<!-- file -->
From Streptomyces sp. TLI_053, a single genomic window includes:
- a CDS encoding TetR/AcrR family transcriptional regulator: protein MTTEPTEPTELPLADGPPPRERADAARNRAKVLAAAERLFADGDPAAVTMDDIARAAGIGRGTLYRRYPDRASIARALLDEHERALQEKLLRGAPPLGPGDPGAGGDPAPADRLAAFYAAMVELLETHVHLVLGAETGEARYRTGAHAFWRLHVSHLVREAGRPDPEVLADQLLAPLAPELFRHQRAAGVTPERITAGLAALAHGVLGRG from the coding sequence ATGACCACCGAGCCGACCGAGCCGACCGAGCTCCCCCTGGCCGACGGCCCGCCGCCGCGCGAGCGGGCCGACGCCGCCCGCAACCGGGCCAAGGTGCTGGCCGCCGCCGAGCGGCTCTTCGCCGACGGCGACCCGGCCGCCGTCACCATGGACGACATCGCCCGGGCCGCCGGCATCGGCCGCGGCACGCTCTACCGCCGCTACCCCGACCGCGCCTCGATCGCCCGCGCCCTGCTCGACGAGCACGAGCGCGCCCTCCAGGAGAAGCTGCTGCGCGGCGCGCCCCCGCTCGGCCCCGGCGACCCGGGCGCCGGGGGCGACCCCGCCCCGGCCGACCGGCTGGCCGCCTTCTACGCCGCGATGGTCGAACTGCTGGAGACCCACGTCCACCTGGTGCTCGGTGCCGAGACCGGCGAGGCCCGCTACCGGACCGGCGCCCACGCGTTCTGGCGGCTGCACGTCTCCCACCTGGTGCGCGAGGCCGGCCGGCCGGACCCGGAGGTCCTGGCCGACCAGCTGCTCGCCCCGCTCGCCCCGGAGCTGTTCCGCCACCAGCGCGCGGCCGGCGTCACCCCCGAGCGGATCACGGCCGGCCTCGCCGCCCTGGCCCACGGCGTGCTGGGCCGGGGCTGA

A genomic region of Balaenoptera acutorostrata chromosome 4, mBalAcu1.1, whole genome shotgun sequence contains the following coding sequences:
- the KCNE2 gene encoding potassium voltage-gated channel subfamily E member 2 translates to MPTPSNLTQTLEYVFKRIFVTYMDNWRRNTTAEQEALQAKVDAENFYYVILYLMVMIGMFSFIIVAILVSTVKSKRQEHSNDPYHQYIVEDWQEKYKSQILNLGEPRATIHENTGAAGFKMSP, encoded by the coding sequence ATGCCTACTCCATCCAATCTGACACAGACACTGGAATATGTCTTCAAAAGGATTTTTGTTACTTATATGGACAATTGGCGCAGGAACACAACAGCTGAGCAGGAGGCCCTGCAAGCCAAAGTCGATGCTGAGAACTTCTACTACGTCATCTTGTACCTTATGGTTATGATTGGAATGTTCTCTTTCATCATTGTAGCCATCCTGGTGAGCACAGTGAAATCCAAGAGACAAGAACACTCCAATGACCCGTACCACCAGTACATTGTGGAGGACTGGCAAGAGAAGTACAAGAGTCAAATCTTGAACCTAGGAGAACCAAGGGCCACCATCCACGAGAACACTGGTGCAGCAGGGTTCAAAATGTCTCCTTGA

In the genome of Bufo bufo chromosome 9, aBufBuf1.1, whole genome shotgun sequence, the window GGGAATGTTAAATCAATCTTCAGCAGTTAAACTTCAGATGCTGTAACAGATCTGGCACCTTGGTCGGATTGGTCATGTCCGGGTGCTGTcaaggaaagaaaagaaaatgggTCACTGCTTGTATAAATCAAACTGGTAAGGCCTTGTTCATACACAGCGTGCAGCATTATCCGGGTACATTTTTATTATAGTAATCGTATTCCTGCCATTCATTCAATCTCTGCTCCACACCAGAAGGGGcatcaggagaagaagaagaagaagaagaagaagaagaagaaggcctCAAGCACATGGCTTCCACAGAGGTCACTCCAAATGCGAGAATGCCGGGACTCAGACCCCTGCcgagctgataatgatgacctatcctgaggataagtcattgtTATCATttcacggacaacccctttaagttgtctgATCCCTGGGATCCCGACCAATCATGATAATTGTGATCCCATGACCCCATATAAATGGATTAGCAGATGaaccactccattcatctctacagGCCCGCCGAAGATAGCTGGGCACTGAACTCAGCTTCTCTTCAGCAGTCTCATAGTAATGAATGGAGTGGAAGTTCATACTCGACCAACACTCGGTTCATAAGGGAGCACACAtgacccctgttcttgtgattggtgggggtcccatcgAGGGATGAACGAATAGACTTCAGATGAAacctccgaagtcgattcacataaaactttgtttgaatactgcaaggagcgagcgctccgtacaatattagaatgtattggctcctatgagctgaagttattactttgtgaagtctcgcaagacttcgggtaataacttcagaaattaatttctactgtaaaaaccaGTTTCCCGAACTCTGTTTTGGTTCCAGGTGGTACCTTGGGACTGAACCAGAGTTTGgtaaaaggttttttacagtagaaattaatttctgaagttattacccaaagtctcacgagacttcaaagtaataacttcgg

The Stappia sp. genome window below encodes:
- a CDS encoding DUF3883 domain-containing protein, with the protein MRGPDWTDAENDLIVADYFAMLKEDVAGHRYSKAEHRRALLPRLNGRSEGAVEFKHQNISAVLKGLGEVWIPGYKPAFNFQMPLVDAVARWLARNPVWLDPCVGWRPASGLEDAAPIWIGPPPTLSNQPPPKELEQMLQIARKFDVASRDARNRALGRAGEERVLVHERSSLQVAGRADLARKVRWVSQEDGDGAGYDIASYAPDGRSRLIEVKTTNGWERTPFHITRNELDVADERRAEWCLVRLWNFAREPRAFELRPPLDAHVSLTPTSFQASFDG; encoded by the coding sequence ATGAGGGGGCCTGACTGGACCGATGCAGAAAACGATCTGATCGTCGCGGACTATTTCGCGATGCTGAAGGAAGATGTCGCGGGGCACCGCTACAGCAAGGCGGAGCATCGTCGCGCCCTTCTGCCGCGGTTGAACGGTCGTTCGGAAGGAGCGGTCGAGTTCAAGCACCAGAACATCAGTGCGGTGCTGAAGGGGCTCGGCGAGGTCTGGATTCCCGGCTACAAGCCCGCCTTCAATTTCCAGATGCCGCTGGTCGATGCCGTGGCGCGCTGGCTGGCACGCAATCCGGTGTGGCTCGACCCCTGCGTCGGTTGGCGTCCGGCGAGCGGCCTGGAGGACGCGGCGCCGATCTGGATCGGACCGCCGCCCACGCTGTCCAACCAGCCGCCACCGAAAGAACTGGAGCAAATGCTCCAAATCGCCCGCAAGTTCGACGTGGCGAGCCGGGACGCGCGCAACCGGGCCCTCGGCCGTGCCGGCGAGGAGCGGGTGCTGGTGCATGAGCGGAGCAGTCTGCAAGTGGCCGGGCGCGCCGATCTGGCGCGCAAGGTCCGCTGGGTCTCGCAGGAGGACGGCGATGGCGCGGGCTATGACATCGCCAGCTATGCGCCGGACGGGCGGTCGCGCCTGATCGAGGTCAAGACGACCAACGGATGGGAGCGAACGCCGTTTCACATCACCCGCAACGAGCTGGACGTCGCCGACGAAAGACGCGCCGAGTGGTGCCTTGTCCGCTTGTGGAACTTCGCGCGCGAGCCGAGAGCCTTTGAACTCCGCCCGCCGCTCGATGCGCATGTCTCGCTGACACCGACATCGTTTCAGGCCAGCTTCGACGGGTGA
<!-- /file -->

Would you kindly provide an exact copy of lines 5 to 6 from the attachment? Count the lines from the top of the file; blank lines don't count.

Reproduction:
In the genome of Bufo bufo chromosome 9, aBufBuf1.1, whole genome shotgun sequence, the window GGGAATGTTAAATCAATCTTCAGCAGTTAAACTTCAGATGCTGTAACAGATCTGGCACCTTGGTCGGATTGGTCATGTCCGGGTGCTGTcaaggaaagaaaagaaaatgggTCACTGCTTGTATAAATCAAACTGGTAAGGCCTTGTTCATACACAGCGTGCAGCATTATCCGGGTACATTTTTATTATAGTAATCGTATTCCTGCCATTCATTCAATCTCTGCTCCACACCAGAAGGGGcatcaggagaagaagaagaagaagaagaagaagaagaagaaggcctCAAGCACATGGCTTCCACAGAGGTCACTCCAAATGCGAGAATGCCGGGACTCAGACCCCTGCcgagctgataatgatgacctatcctgaggataagtcattgtTATCATttcacggacaacccctttaagttgtctgATCCCTGGGATCCCGACCAATCATGATAATTGTGATCCCATGACCCCATATAAATGGATTAGCAGATGaaccactccattcatctctacagGCCCGCCGAAGATAGCTGGGCACTGAACTCAGCTTCTCTTCAGCAGTCTCATAGTAATGAATGGAGTGGAAGTTCATACTCGACCAACACTCGGTTCATAAGGGAGCACACAtgacccctgttcttgtgattggtgggggtcccatcgAGGGATGAACGAATAGACTTCAGATGAAacctccgaagtcgattcacataaaactttgtttgaatactgcaaggagcgagcgctccgtacaatattagaatgtattggctcctatgagctgaagttattactttgtgaagtctcgcaagacttcgggtaataacttcagaaattaatttctactgtaaaaaccaGTTTCCCGAACTCTGTTTTGGTTCCAGGTGGTACCTTGGGACTGAACCAGAGTTTGgtaaaaggttttttacagtagaaattaatttctgaagttattacccaaagtctcacgagacttcaaagtaataacttcgg

The Stappia sp. genome window below encodes: